KNOXVILLE, Tenn. — Knox County crews are pouring concrete and shot rock into a massive hole that opened up in North Knox County. They want to stop it from getting ever bigger than it's current 60 feet deep.
Crews estimate it'll cost at least $100,000 to repair.
Which led us to wonder: How do these types of sinkholes form?
First off, it's taken a long time for the sinkhole to look like this.
Dr. Robert Hatcher, a geologist at UT, says it likely started forming thousands of years ago.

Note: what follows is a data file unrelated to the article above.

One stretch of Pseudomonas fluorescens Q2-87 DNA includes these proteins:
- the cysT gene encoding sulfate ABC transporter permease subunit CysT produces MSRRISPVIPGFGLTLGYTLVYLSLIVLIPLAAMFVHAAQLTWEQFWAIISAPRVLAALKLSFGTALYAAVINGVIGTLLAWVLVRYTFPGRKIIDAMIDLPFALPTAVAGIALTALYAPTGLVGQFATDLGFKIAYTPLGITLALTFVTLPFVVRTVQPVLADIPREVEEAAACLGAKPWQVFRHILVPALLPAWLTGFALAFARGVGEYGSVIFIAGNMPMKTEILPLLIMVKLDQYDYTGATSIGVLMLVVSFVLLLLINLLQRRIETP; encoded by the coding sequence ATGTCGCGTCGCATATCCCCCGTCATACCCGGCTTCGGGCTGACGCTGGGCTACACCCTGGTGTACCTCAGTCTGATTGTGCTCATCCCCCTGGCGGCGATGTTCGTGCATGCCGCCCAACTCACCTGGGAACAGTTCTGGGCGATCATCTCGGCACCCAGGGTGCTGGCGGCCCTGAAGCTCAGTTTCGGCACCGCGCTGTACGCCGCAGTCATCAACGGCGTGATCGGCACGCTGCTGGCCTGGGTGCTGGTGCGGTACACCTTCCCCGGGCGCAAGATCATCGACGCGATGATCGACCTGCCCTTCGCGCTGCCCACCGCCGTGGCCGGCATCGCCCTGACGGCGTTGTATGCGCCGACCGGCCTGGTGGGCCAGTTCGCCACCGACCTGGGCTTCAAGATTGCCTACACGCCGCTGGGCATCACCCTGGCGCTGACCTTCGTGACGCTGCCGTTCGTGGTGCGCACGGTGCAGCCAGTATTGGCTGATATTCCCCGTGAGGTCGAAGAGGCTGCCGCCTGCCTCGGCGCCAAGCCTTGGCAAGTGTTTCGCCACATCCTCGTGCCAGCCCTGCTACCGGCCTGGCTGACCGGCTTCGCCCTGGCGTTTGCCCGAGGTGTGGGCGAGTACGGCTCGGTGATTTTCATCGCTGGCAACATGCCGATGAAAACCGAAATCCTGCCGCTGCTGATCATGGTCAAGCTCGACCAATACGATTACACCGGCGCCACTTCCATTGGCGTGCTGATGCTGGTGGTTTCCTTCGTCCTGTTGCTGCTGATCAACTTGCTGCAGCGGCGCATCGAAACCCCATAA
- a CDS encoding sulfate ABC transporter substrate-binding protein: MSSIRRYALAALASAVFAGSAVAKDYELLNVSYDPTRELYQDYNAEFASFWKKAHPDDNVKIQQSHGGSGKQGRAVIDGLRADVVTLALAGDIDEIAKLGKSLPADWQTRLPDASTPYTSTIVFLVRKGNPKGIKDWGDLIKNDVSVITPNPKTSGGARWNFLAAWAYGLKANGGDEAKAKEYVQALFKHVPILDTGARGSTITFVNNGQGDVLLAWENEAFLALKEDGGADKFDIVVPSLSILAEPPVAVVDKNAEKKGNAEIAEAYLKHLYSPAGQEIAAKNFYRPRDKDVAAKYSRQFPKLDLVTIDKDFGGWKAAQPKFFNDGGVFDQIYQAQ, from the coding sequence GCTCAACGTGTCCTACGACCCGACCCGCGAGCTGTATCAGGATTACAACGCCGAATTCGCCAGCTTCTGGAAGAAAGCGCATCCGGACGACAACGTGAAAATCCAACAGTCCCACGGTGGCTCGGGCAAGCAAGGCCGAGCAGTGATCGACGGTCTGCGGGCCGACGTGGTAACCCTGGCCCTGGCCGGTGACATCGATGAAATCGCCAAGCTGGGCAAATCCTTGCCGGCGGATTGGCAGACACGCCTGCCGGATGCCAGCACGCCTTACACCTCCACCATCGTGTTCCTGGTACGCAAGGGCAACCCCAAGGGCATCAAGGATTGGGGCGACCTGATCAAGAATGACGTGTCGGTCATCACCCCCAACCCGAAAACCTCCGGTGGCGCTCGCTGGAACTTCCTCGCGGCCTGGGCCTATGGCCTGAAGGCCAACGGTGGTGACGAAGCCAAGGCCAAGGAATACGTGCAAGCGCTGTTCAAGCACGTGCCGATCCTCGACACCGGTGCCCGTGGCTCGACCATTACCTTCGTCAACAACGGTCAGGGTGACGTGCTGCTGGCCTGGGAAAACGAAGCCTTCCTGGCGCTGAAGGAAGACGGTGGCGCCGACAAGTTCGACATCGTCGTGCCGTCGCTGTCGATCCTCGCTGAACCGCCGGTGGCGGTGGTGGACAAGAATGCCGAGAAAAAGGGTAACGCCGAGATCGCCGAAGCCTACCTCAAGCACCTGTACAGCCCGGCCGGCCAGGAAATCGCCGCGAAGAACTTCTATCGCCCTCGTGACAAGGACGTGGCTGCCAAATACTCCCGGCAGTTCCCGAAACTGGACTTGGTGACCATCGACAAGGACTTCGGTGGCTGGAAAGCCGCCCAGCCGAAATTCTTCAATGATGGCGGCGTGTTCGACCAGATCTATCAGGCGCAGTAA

He says the rain last week could've been the last straw causing the earth to swallow Greenwell Road in North Knox County.
"Sinkholes form in regions where you have limestone," he said, adding that limestone eroded by ground water is to blame.
"The material simply gets carried away in the underground drainage there."
When the limestone is gone, the earth simply gives way.
"Once the soil is removed from below it collapses and forms an analogue sinkhole," Hatcher said. "It doesn't have to have a trigger."
And he says it could happen a lot of places in East Tennessee
"A place where there is going to be a sinkhole formed--you really can't tell much," he said.